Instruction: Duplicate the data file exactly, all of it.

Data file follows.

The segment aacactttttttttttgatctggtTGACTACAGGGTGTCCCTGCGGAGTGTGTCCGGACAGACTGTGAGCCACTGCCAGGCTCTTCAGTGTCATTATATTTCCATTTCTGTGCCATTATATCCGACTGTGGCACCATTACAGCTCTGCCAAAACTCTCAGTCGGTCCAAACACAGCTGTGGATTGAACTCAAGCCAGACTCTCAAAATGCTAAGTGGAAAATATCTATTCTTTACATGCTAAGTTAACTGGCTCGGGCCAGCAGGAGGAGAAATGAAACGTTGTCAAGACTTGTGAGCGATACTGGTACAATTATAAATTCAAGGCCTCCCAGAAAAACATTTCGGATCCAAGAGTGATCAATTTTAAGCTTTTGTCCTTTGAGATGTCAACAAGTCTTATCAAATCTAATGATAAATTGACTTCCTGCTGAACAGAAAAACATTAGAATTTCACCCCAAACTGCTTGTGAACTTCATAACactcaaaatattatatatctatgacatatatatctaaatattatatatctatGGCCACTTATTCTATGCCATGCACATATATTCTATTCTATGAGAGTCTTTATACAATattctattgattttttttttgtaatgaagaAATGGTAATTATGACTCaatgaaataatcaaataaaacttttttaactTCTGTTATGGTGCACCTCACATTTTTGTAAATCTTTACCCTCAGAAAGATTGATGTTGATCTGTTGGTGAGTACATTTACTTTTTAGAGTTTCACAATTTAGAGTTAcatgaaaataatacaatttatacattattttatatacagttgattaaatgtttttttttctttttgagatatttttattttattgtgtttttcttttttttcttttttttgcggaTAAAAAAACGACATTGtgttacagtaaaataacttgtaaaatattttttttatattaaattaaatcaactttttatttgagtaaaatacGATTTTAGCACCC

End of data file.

The segment aacactttttttttttgatctggtTGACTACAGGGTGTCCCTGCGGAGTGTGTCCGGACAGACTGTGAGCCACTGCCAGGCTCTTCAGTGTCATTATATTTCCATTTCTGTGCCATTATATCCGACTGTGGCACCATTACAGCTCTGCCAAAACTCTCAGTCGGTCCAAACACAGCTGTGGATTGAACTCAAGCCAGACTCTCAAAATGCTAAGTGGAAAATATCTATTCTTTACATGCTAAGTTAACTGGCTCGGGCCAGCAGGAGGAGAAATGAAACGTTGTCAAGACTTGTGAGCGATACTGGTACAATTATAAATTCAAGGCCTCCCAGAAAAACATTTCGGATCCAAGAGTGATCAATTTTAAGCTTTTGTCCTTTGAGATGTCAACAAGTCTTATCAAATCTAATGATAAATTGACTTCCTGCTGAACAGAAAAACATTAGAATTTCACCCCAAACTGCTTGTGAACTTCATAACactcaaaatattatatatctatgacatatatatctaaatattatatatctatGGCCACTTATTCTATGCCATGCACATATATTCTATTCTATGAGAGTCTTTATACAATattctattgattttttttttgtaatgaagaAATGGTAATTATGACTCaatgaaataatcaaataaaacttttttaactTCTGTTATGGTGCACCTCACATTTTTGTAAATCTTTACCCTCAGAAAGATTGATGTTGATCTGTTGGTGAGTACATTTACTTTTTAGAGTTTCACAATTTAGAGTTAcatgaaaataatacaatttatacattattttatatacagttgattaaatgtttttttttctttttgagatatttttattttattgtgtttttcttttttttcttttttttgcggaTAAAAAAACGACATTGtgttacagtaaaataacttgtaaaatattttttttatattaaattaaatcaactttttatttgagtaaaatacGATTTTAGCACCC